Indeed, if ancient humans had video cameras, Abu Sakkar’s stunt would seem like small potatoes.
As recently as the early 1800s, New Zealand’s Maori people practiced warfare-related cannibalism, such as the type Sakkar resurrected. New Zealand was blissfully human-free until only a thousand years ago. The Maori were the first settlers of the islands, arriving by canoe several centuries before Europeans. Known for practicing cannibalism in the heat of “battle rage,” the Maori made it onto the list of the Top Ten cases of human cannibalism:
In October 1809 a European convict ship was attacked by a large group of Maori warriors in revenge for the mistreatment of a chief’s son. The Maori killed most of the 66 people on board and carried dead and alive victims off the boat and back to shore to be eaten. A few lucky survivors who were able to find a hiding spot inside the mast of the boat were horrified as they watched the Maori devour their shipmates through the night until the next morning.
North of Australia, an anthropologist studying the Mianmin, a mountain-dwelling tribe in Papua New Guinea, witnessed them carrying off the dead of a neighboring tribe, the Atbalmins, after a successful lethal raid and asked them, “Why?” The Mianmins told the scientist they considered them “good meat.” The Atbalmins were outsiders, different from the Mianmins, who thought of them as “game.”
Also in New Guinea, during the 1950s and ’60s, How Stuff Works tells us: anthropologists studying the Fore people of Papua New Guinea documented an outbreak of kuru, a degenerative spongiform brain disease. The Fore contracted the disease by consuming the brain of their relatives as part of a funerary ritual. Kuru, which is the human version of mad cow disease, is highly contagious.
The only reason cows ever acquired “mad cow disease” is that “beef” producers began the capitalistic ritual of grinding up animal flesh and mixing it with their feed to produce a high protein gruel, thus creating unwitting cannibalistic cattle (possibly the only thing more bizarre than human cannibalism itself).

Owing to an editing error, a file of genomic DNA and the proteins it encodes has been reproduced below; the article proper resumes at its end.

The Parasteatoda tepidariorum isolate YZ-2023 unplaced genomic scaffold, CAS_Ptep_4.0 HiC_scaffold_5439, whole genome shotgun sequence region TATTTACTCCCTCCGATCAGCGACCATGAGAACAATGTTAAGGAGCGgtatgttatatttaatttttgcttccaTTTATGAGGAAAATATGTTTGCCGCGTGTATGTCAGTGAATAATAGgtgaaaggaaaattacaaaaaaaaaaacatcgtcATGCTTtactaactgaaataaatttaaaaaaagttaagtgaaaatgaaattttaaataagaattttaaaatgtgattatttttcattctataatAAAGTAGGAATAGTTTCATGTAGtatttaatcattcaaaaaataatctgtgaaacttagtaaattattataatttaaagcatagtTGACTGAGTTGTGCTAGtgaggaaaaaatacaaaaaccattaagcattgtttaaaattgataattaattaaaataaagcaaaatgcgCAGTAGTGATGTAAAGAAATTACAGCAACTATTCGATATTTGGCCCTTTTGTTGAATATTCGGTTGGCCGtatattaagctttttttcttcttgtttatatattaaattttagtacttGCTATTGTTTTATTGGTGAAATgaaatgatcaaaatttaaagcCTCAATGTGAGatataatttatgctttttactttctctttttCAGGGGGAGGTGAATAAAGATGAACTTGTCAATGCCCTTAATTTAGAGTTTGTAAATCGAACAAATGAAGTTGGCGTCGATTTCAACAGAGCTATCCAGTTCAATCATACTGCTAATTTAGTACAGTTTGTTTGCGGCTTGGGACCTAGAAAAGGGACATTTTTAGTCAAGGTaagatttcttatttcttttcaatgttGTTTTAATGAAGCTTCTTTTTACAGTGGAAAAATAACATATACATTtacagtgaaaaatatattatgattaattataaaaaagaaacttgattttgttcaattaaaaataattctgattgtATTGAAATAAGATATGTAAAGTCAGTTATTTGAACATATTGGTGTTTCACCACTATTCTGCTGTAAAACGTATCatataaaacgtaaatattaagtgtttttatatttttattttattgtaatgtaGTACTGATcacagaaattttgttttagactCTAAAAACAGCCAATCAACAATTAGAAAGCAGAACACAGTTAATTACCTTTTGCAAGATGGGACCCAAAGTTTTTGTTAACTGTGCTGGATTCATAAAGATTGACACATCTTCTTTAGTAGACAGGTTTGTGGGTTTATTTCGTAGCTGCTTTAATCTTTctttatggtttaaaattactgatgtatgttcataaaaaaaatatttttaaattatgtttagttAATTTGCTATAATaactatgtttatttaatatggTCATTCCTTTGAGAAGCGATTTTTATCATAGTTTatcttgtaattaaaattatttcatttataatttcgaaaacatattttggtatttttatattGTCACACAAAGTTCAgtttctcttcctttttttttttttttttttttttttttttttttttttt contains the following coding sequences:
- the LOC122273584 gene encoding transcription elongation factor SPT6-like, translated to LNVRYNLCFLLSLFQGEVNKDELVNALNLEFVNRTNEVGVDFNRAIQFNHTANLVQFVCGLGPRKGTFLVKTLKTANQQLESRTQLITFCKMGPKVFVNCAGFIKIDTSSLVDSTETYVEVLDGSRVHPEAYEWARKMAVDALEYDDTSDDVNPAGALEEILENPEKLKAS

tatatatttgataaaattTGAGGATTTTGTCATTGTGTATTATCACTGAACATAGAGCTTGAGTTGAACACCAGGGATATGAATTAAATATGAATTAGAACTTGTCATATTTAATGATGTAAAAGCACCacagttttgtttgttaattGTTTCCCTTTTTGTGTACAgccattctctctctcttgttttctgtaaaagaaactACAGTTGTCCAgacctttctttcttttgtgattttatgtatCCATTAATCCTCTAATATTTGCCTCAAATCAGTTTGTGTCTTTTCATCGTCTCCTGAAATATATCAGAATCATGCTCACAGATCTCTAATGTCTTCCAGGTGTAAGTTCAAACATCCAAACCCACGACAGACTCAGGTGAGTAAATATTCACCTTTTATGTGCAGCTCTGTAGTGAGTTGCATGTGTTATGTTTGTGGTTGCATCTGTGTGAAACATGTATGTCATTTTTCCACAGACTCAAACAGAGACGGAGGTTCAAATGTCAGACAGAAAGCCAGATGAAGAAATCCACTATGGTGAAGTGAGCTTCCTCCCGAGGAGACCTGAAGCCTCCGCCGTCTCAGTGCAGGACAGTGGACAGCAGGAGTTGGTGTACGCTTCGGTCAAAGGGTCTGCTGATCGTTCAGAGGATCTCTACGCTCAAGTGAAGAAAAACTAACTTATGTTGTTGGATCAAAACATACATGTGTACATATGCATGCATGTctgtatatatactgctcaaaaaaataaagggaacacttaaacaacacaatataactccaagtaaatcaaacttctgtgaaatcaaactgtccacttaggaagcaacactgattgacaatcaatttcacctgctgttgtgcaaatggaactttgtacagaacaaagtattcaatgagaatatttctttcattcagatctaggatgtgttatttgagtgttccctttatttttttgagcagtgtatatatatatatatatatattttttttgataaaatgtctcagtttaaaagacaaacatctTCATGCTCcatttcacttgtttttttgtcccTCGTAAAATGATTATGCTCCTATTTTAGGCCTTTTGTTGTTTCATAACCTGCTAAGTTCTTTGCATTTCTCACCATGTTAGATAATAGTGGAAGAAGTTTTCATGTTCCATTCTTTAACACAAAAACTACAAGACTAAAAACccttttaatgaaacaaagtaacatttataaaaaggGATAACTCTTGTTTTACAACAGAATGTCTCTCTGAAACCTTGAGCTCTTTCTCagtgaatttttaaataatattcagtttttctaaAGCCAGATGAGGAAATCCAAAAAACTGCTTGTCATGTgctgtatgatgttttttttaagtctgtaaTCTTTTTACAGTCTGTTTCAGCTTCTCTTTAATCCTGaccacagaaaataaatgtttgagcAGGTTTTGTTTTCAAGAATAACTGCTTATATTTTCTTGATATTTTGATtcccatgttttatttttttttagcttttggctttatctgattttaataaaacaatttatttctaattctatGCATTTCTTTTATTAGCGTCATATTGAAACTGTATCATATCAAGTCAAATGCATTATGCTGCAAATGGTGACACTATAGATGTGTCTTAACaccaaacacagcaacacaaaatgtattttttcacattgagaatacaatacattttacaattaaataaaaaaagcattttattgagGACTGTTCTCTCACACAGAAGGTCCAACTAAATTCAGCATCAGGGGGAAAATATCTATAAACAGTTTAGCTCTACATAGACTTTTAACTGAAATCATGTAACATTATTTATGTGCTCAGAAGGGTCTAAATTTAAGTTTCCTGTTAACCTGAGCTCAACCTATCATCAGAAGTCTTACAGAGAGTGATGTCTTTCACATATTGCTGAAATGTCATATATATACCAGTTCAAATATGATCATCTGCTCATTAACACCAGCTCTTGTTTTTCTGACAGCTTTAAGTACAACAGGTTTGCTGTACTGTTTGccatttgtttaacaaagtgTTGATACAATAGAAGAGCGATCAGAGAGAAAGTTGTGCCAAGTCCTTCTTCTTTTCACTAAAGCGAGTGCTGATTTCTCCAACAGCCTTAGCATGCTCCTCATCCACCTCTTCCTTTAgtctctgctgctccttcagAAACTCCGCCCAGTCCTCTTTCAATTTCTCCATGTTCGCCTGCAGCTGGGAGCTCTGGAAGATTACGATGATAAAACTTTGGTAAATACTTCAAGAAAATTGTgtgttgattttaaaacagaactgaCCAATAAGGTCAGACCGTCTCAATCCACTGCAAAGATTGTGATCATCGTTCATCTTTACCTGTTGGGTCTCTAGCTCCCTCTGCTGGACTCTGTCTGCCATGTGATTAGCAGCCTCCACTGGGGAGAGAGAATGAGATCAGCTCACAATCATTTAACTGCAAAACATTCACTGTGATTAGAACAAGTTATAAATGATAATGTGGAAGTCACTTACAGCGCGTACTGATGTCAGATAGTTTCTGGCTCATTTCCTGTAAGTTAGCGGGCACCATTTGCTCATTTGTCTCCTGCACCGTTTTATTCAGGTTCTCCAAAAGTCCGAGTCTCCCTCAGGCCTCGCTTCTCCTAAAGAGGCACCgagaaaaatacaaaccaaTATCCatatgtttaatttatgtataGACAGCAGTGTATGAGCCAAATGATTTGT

Ted Turner (the T.V mogul, oldies colorizer, big-time bison-flesh-peddler and former hubby to fellow activist Jane Fonda) predicted in 2008 that unless we drastically curb global warming, by 2040 “…none of the crops will grow. Most of the people will have died and the rest of us will be cannibals,”
Turner also said the population is another problem that must be handled. “We’ve got to stabilize the population,” he told PBS interviewer, Charlie Rose, “We’re too many people. That’s why we have global warming. We have global warming, because too many people are using too much stuff. If there were less people, they’d be using less stuff,” he said.
He also launched verbal offensives against the U.S. war on terror, describing war as senseless and suggesting a cutback in military budgets. “Right now the U.S. is spending $500 billion a year on the military, which is more than all [other] 190 countries in the world put together.
The timing of Turner’s prediction might be a bit off the mark as far as complete crop failure, mass starvation and rampant cannibalism, but one thing’s for certain: as long as people continue to feed their taste for the flesh of others—whether hunted venison, free-range bison, grass-fed beef or factory-farmed pig meat—the thought of moving laterally to include their fellow man in their bill of fare will be much easier to swallow.
It certainly stands to reason that starving humans in future decades might eventually turn to the most numerous flesh foods available—other humans—for survival. But the vegan diet cuts out the middle man (so to speak), allowing for more plants and grains to go to feeding human beings themselves, rather than cows, pigs and chickens. The only solution to avoid a nightmarish future that includes the depravity of cannibalism and is to move beyond the evils of animal exploitation.